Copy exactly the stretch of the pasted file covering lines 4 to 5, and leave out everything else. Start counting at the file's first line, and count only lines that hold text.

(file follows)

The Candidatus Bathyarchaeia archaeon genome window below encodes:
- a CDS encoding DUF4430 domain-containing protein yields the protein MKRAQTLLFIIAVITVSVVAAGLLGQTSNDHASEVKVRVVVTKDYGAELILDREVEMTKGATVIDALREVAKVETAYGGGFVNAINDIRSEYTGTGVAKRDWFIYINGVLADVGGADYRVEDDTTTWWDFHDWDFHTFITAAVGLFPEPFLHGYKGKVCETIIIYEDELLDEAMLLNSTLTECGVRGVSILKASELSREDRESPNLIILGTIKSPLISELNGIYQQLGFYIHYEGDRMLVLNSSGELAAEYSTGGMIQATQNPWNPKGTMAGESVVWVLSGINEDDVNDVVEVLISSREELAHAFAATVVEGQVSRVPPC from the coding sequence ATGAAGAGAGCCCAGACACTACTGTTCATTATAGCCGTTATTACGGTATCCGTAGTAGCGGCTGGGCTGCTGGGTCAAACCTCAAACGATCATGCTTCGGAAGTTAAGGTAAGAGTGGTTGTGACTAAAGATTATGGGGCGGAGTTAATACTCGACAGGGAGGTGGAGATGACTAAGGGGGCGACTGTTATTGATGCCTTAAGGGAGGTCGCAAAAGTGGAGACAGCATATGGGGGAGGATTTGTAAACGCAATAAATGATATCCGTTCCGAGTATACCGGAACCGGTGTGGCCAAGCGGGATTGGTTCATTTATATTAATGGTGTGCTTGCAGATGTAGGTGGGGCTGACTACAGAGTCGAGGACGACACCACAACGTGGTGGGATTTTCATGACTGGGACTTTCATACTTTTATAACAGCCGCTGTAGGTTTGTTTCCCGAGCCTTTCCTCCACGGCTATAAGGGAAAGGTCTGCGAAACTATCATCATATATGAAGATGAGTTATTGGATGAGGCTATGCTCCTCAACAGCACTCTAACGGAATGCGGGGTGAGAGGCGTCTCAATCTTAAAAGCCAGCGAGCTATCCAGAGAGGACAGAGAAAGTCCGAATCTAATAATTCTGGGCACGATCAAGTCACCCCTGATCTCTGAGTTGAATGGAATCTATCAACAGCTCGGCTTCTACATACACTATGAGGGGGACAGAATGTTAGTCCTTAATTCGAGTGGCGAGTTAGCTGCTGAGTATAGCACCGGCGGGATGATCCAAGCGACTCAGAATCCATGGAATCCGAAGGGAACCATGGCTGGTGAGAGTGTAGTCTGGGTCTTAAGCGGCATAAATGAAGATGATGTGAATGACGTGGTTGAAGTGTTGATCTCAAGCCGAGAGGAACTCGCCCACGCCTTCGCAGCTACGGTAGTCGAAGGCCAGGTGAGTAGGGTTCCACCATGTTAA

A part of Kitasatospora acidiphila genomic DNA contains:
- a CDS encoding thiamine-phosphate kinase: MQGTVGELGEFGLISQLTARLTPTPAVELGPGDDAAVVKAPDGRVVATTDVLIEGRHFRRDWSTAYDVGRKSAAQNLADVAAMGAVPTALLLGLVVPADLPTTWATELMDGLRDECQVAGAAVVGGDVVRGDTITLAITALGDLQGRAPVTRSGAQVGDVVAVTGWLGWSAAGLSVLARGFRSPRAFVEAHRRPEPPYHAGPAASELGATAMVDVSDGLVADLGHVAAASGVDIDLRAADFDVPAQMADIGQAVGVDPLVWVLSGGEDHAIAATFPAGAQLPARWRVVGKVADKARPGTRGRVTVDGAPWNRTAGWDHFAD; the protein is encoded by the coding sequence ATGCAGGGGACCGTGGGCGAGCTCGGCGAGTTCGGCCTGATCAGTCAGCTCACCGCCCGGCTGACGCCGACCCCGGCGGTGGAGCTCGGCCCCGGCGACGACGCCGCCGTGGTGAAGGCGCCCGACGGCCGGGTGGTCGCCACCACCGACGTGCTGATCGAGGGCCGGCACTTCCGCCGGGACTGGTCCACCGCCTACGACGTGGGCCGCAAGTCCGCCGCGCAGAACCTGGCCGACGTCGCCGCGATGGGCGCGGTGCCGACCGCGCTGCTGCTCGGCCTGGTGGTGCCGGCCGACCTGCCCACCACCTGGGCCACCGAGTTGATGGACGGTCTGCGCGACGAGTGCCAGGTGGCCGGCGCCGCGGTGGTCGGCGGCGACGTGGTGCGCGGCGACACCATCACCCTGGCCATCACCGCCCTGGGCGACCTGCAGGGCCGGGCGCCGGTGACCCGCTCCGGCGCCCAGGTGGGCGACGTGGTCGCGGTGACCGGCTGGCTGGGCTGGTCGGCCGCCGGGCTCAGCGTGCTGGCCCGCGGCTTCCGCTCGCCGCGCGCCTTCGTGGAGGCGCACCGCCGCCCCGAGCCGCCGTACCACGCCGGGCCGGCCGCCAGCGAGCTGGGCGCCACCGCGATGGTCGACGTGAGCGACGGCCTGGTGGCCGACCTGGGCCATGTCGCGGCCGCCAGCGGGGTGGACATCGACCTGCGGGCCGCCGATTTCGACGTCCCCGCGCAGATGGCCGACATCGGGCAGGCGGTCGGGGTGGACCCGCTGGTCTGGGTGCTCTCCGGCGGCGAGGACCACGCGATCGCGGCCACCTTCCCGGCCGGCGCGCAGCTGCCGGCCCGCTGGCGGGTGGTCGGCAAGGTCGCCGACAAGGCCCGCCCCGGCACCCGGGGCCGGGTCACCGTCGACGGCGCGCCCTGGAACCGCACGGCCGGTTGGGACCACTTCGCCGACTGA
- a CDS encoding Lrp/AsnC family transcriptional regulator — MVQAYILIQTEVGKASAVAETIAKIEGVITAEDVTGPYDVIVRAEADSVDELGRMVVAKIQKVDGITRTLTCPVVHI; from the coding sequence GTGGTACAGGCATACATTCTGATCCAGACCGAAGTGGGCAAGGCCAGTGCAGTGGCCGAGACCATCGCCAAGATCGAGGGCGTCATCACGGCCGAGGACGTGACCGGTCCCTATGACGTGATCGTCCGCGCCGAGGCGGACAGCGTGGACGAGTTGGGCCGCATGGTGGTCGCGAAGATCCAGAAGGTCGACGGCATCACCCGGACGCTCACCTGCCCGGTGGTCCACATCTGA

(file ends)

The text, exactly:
- a CDS encoding thiamine-phosphate kinase: MQGTVGELGEFGLISQLTARLTPTPAVELGPGDDAAVVKAPDGRVVATTDVLIEGRHFRRDWSTAYDVGRKSAAQNLADVAAMGAVPTALLLGLVVPADLPTTWATELMDGLRDECQVAGAAVVGGDVVRGDTITLAITALGDLQGRAPVTRSGAQVGDVVAVTGWLGWSAAGLSVLARGFRSPRAFVEAHRRPEPPYHAGPAASELGATAMVDVSDGLVADLGHVAAASGVDIDLRAADFDVPAQMADIGQAVGVDPLVWVLSGGEDHAIAATFPAGAQLPARWRVVGKVADKARPGTRGRVTVDGAPWNRTAGWDHFAD; the protein is encoded by the coding sequence ATGCAGGGGACCGTGGGCGAGCTCGGCGAGTTCGGCCTGATCAGTCAGCTCACCGCCCGGCTGACGCCGACCCCGGCGGTGGAGCTCGGCCCCGGCGACGACGCCGCCGTGGTGAAGGCGCCCGACGGCCGGGTGGTCGCCACCACCGACGTGCTGATCGAGGGCCGGCACTTCCGCCGGGACTGGTCCACCGCCTACGACGTGGGCCGCAAGTCCGCCGCGCAGAACCTGGCCGACGTCGCCGCGATGGGCGCGGTGCCGACCGCGCTGCTGCTCGGCCTGGTGGTGCCGGCCGACCTGCCCACCACCTGGGCCACCGAGTTGATGGACGGTCTGCGCGACGAGTGCCAGGTGGCCGGCGCCGCGGTGGTCGGCGGCGACGTGGTGCGCGGCGACACCATCACCCTGGCCATCACCGCCCTGGGCGACCTGCAGGGCCGGGCGCCGGTGACCCGCTCCGGCGCCCAGGTGGGCGACGTGGTCGCGGTGACCGGCTGGCTGGGCTGGTCGGCCGCCGGGCTCAGCGTGCTGGCCCGCGGCTTCCGCTCGCCGCGCGCCTTCGTGGAGGCGCACCGCCGCCCCGAGCCGCCGTACCACGCCGGGCCGGCCGCCAGCGAGCTGGGCGCCACCGCGATGGTCGACGTGAGCGACGGCCTGGTGGCCGACCTGGGCCATGTCGCGGCCGCCAGCGGGGTGGACATCGACCTGCGGGCCGCCGATTTCGACGTCCCCGCGCAGATGGCCGACATCGGGCAGGCGGTCGGGGTGGACCCGCTGGTCTGGGTGCTCTCCGGCGGCGAGGACCACGCGATCGCGGCCACCTTCCCGGCCGGCGCGCAGCTGCCGGCCCGCTGGCGGGTGGTCGGCAAGGTCGCCGACAAGGCCCGCCCCGGCACCCGGGGCCGGGTCACCGTCGACGGCGCGCCCTGGAACCGCACGGCCGGTTGGGACCACTTCGCCGACTGA
- a CDS encoding Lrp/AsnC family transcriptional regulator — MVQAYILIQTEVGKASAVAETIAKIEGVITAEDVTGPYDVIVRAEADSVDELGRMVVAKIQKVDGITRTLTCPVVHI; from the coding sequence GTGGTACAGGCATACATTCTGATCCAGACCGAAGTGGGCAAGGCCAGTGCAGTGGCCGAGACCATCGCCAAGATCGAGGGCGTCATCACGGCCGAGGACGTGACCGGTCCCTATGACGTGATCGTCCGCGCCGAGGCGGACAGCGTGGACGAGTTGGGCCGCATGGTGGTCGCGAAGATCCAGAAGGTCGACGGCATCACCCGGACGCTCACCTGCCCGGTGGTCCACATCTGA